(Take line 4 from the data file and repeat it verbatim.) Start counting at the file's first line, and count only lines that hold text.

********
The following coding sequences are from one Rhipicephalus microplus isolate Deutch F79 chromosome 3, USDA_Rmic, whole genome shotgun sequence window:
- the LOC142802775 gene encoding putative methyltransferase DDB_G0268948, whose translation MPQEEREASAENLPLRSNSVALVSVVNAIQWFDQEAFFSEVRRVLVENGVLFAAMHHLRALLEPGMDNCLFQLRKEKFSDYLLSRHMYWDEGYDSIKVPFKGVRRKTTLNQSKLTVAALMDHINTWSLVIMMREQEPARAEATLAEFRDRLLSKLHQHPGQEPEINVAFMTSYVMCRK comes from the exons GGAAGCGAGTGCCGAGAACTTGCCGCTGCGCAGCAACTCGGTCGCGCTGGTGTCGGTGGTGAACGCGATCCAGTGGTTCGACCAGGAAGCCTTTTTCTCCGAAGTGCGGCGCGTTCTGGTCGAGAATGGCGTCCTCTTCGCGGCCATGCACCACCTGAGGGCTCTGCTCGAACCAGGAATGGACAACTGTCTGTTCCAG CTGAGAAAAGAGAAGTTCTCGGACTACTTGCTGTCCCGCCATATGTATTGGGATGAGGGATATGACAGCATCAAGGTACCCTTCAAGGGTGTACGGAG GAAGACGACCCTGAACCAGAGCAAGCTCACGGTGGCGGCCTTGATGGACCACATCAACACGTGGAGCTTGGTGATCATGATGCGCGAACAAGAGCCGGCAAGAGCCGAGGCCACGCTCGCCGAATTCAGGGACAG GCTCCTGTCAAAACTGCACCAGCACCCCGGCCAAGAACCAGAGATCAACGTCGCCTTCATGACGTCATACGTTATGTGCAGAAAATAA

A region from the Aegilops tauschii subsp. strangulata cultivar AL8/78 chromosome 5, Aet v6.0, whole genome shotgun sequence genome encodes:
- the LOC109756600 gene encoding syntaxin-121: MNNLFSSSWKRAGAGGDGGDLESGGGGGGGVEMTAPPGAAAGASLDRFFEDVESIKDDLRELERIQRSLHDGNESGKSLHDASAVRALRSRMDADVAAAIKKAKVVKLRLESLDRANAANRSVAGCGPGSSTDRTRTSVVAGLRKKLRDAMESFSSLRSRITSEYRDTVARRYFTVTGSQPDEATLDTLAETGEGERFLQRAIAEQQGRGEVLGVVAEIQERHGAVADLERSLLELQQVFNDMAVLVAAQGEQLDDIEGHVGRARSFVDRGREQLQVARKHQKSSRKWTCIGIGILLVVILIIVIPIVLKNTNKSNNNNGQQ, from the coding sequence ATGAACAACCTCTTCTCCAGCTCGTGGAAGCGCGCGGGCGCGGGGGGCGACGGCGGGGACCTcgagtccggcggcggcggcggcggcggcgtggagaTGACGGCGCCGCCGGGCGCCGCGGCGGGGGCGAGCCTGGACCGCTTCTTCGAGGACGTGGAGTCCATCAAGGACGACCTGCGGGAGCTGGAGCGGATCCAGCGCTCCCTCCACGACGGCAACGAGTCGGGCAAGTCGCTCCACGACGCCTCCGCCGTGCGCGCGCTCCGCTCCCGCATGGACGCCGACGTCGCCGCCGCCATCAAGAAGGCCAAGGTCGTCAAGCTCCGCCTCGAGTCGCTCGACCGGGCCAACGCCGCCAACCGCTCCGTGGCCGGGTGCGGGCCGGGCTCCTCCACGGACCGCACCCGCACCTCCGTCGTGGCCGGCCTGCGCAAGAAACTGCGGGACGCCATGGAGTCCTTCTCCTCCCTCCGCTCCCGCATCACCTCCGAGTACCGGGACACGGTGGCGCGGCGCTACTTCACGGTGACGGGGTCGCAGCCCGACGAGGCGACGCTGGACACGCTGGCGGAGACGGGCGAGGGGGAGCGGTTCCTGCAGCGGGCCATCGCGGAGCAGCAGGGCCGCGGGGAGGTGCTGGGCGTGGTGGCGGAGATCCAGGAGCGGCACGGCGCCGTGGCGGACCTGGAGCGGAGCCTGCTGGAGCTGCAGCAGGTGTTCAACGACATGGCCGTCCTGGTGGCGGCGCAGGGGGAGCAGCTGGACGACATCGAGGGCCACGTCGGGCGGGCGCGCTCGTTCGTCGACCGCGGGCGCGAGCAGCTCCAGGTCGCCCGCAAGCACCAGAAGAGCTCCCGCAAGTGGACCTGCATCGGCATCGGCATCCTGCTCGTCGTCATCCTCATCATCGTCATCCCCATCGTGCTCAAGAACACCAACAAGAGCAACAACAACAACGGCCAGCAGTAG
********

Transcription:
- the LOC109756600 gene encoding syntaxin-121: MNNLFSSSWKRAGAGGDGGDLESGGGGGGGVEMTAPPGAAAGASLDRFFEDVESIKDDLRELERIQRSLHDGNESGKSLHDASAVRALRSRMDADVAAAIKKAKVVKLRLESLDRANAANRSVAGCGPGSSTDRTRTSVVAGLRKKLRDAMESFSSLRSRITSEYRDTVARRYFTVTGSQPDEATLDTLAETGEGERFLQRAIAEQQGRGEVLGVVAEIQERHGAVADLERSLLELQQVFNDMAVLVAAQGEQLDDIEGHVGRARSFVDRGREQLQVARKHQKSSRKWTCIGIGILLVVILIIVIPIVLKNTNKSNNNNGQQ, from the coding sequence ATGAACAACCTCTTCTCCAGCTCGTGGAAGCGCGCGGGCGCGGGGGGCGACGGCGGGGACCTcgagtccggcggcggcggcggcggcggcgtggagaTGACGGCGCCGCCGGGCGCCGCGGCGGGGGCGAGCCTGGACCGCTTCTTCGAGGACGTGGAGTCCATCAAGGACGACCTGCGGGAGCTGGAGCGGATCCAGCGCTCCCTCCACGACGGCAACGAGTCGGGCAAGTCGCTCCACGACGCCTCCGCCGTGCGCGCGCTCCGCTCCCGCATGGACGCCGACGTCGCCGCCGCCATCAAGAAGGCCAAGGTCGTCAAGCTCCGCCTCGAGTCGCTCGACCGGGCCAACGCCGCCAACCGCTCCGTGGCCGGGTGCGGGCCGGGCTCCTCCACGGACCGCACCCGCACCTCCGTCGTGGCCGGCCTGCGCAAGAAACTGCGGGACGCCATGGAGTCCTTCTCCTCCCTCCGCTCCCGCATCACCTCCGAGTACCGGGACACGGTGGCGCGGCGCTACTTCACGGTGACGGGGTCGCAGCCCGACGAGGCGACGCTGGACACGCTGGCGGAGACGGGCGAGGGGGAGCGGTTCCTGCAGCGGGCCATCGCGGAGCAGCAGGGCCGCGGGGAGGTGCTGGGCGTGGTGGCGGAGATCCAGGAGCGGCACGGCGCCGTGGCGGACCTGGAGCGGAGCCTGCTGGAGCTGCAGCAGGTGTTCAACGACATGGCCGTCCTGGTGGCGGCGCAGGGGGAGCAGCTGGACGACATCGAGGGCCACGTCGGGCGGGCGCGCTCGTTCGTCGACCGCGGGCGCGAGCAGCTCCAGGTCGCCCGCAAGCACCAGAAGAGCTCCCGCAAGTGGACCTGCATCGGCATCGGCATCCTGCTCGTCGTCATCCTCATCATCGTCATCCCCATCGTGCTCAAGAACACCAACAAGAGCAACAACAACAACGGCCAGCAGTAG